This is the oldest of four cemeteries on campus having been used at least between 1775 and 1840. This burial ground has the third highest concentration of box markers in North Carolina. Those are the grave sites that look like they have stone coffins on top of them. Don’t worry, the deceased were actually buried underground and not in these boxes!
Some of the markers were originally table markers. That is, they had six legs rather than panels. The last picture of one has been found in a 1927 newspaper article. These markers were highly fashionable in the first half of the nineteenth century. An expert has estimated that each one was worth about the equivalent of the average house in that era! That value plus the fact that Hopewell was one of the first bricked churches in the rural South demonstrates the wealth that cotton brought to the region in the first half of the nineteenth century. The population of the first cemetery is a veritable Who’s Who of early North Mecklenburg County history.
John McKnitt Alexander was the secretary of the Safety Committee that penned the Mecklenburg Declaration of Independence on May 20, 1775. His plantation was known as Alexandriana which is now the name of a road. It burned down in 1800 which is the source of all the controversy about the reality of the “Meck Deck” because many of his original minutes burned along with all of the earliest records of Hopewell. Alexander Middle School is named in his honor. His grave is numbered 77 on the small bronze tag on the foot of the grave.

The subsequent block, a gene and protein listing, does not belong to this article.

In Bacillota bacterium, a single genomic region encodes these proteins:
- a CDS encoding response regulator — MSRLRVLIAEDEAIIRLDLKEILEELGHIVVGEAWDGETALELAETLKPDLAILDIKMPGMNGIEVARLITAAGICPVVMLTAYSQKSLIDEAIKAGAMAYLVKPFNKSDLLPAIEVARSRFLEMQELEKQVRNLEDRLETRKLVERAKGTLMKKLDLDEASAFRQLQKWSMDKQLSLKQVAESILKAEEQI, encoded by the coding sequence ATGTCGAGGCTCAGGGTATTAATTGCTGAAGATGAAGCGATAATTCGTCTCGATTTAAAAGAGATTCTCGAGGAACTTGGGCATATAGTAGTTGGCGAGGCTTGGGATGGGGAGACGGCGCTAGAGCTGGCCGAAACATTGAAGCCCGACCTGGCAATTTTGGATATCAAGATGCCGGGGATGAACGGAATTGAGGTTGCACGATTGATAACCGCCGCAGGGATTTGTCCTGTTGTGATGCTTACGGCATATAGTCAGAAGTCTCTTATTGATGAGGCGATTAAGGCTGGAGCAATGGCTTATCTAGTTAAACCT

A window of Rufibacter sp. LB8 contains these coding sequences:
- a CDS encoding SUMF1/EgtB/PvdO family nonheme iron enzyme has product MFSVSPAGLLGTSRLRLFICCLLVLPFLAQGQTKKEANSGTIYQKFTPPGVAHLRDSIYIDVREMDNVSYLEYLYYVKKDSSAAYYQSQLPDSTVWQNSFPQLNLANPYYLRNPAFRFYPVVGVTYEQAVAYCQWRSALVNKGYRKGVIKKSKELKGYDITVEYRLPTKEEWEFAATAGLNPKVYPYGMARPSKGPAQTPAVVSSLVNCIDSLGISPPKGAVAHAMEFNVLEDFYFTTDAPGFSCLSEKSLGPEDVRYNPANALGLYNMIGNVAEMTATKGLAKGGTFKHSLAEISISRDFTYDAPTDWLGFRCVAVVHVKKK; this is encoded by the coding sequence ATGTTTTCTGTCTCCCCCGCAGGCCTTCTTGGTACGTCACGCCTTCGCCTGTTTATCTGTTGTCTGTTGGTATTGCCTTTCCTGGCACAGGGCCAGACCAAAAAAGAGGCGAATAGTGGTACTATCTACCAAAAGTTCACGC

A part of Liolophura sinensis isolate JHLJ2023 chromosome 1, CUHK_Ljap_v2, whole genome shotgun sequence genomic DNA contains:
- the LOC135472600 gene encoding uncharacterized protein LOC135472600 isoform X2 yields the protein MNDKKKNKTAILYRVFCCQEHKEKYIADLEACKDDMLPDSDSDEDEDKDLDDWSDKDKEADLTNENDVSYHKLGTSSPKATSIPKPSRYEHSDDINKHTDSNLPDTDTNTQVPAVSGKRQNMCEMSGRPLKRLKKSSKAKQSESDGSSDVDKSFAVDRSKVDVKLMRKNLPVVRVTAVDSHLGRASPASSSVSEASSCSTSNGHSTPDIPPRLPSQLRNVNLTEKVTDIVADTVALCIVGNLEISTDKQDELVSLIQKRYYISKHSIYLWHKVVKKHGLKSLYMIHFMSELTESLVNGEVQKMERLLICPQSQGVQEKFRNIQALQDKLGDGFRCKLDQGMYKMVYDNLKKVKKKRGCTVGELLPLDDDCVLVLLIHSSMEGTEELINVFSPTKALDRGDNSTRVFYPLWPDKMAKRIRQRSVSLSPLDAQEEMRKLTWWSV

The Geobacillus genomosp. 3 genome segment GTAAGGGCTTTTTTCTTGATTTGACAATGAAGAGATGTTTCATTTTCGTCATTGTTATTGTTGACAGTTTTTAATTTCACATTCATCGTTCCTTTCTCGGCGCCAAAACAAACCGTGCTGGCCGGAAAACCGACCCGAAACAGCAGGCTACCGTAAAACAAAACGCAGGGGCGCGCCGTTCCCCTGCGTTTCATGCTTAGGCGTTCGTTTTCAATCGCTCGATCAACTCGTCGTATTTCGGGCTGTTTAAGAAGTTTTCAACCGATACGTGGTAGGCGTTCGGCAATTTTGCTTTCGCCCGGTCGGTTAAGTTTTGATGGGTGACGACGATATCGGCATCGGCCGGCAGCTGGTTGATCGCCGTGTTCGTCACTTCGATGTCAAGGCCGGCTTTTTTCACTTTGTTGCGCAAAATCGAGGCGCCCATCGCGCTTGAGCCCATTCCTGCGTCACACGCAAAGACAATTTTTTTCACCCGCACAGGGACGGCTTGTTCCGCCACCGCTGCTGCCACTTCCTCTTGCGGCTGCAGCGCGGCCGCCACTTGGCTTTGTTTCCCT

Frances Bradley (#135) was also one of the heroes of the American Revolution. It was at this farm that the battle with the British soldiers took place which lead to Mecklenburg County having the nickname of “Hornet’s Nest”. The present grave marker is a copy of the original which disappeared from the county between 1915-1998. Members of the congregation located it at the municipal cemetery in Old Fort, NC. Through legal agreements with Bradley’s descendents, it was brought back to the Hopewell History Room. During most of 2001 and half of 2002 it was on display at the Charlotte History Museum as part of a “Communities of Faith” exhibit. Bradley Middle School was named after him.
Perhaps the most famous person buried in the cemetery is General Williams Lee Davidson. Davidson College and the town of Davidson are named for him.
Other historic personages to be found include: Captain John Long (#310) for whom the creek, the community, and the Elementary School are named. John Beatty (#294) is the namesake of Beatties Ford and the road. Captain James Knox (#139) was the grandfather for whom President James Knox Polk was named. The Lattas (#211-213) of Historic Latta Place and the nearby park are there as well as the Torance family (#113-121) of Hugh Torance House and Store fame.
At least four of the signers of the “Meck Deck” have final resting places at Hopewell. They include the before-mentioned J.M. Alexander as well as Richard Barry (#245) and William Graham (#321). Major John Davidson was also a signer, but he is buried in his family’s cemetery on Neck Road. Matthew McClure’s gravesite has been lost, but efforts are underway to re-locate it probably near the graves of his off-spring (#151-153).